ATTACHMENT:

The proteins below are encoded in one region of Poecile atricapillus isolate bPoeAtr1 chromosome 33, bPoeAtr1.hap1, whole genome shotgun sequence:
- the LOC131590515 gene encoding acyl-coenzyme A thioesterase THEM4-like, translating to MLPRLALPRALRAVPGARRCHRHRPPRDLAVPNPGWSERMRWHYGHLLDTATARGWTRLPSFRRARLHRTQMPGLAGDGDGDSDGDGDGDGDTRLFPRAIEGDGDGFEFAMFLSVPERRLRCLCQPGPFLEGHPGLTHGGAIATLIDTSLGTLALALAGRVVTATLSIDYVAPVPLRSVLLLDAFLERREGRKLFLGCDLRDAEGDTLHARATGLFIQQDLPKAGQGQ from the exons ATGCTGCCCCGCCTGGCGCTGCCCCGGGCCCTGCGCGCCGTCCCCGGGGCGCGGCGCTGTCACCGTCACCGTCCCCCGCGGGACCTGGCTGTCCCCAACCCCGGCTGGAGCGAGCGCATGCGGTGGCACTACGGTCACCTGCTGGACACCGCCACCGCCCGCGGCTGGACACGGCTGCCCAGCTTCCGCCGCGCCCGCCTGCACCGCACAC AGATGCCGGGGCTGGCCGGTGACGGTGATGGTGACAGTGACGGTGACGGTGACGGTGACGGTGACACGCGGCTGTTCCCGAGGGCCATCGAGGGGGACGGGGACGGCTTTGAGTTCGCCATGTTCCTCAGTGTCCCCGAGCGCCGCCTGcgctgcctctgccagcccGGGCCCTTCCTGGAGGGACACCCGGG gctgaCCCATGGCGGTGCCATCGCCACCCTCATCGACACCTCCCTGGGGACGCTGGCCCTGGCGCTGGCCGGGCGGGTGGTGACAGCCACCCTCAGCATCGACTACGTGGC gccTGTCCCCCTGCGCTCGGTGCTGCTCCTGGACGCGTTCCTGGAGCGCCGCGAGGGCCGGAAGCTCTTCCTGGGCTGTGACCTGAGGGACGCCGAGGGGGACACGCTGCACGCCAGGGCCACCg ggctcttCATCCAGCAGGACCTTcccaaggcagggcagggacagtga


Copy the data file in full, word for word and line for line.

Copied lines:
The proteins below are encoded in one region of Poecile atricapillus isolate bPoeAtr1 chromosome 33, bPoeAtr1.hap1, whole genome shotgun sequence:
- the LOC131590515 gene encoding acyl-coenzyme A thioesterase THEM4-like, translating to MLPRLALPRALRAVPGARRCHRHRPPRDLAVPNPGWSERMRWHYGHLLDTATARGWTRLPSFRRARLHRTQMPGLAGDGDGDSDGDGDGDGDTRLFPRAIEGDGDGFEFAMFLSVPERRLRCLCQPGPFLEGHPGLTHGGAIATLIDTSLGTLALALAGRVVTATLSIDYVAPVPLRSVLLLDAFLERREGRKLFLGCDLRDAEGDTLHARATGLFIQQDLPKAGQGQ from the exons ATGCTGCCCCGCCTGGCGCTGCCCCGGGCCCTGCGCGCCGTCCCCGGGGCGCGGCGCTGTCACCGTCACCGTCCCCCGCGGGACCTGGCTGTCCCCAACCCCGGCTGGAGCGAGCGCATGCGGTGGCACTACGGTCACCTGCTGGACACCGCCACCGCCCGCGGCTGGACACGGCTGCCCAGCTTCCGCCGCGCCCGCCTGCACCGCACAC AGATGCCGGGGCTGGCCGGTGACGGTGATGGTGACAGTGACGGTGACGGTGACGGTGACGGTGACACGCGGCTGTTCCCGAGGGCCATCGAGGGGGACGGGGACGGCTTTGAGTTCGCCATGTTCCTCAGTGTCCCCGAGCGCCGCCTGcgctgcctctgccagcccGGGCCCTTCCTGGAGGGACACCCGGG gctgaCCCATGGCGGTGCCATCGCCACCCTCATCGACACCTCCCTGGGGACGCTGGCCCTGGCGCTGGCCGGGCGGGTGGTGACAGCCACCCTCAGCATCGACTACGTGGC gccTGTCCCCCTGCGCTCGGTGCTGCTCCTGGACGCGTTCCTGGAGCGCCGCGAGGGCCGGAAGCTCTTCCTGGGCTGTGACCTGAGGGACGCCGAGGGGGACACGCTGCACGCCAGGGCCACCg ggctcttCATCCAGCAGGACCTTcccaaggcagggcagggacagtga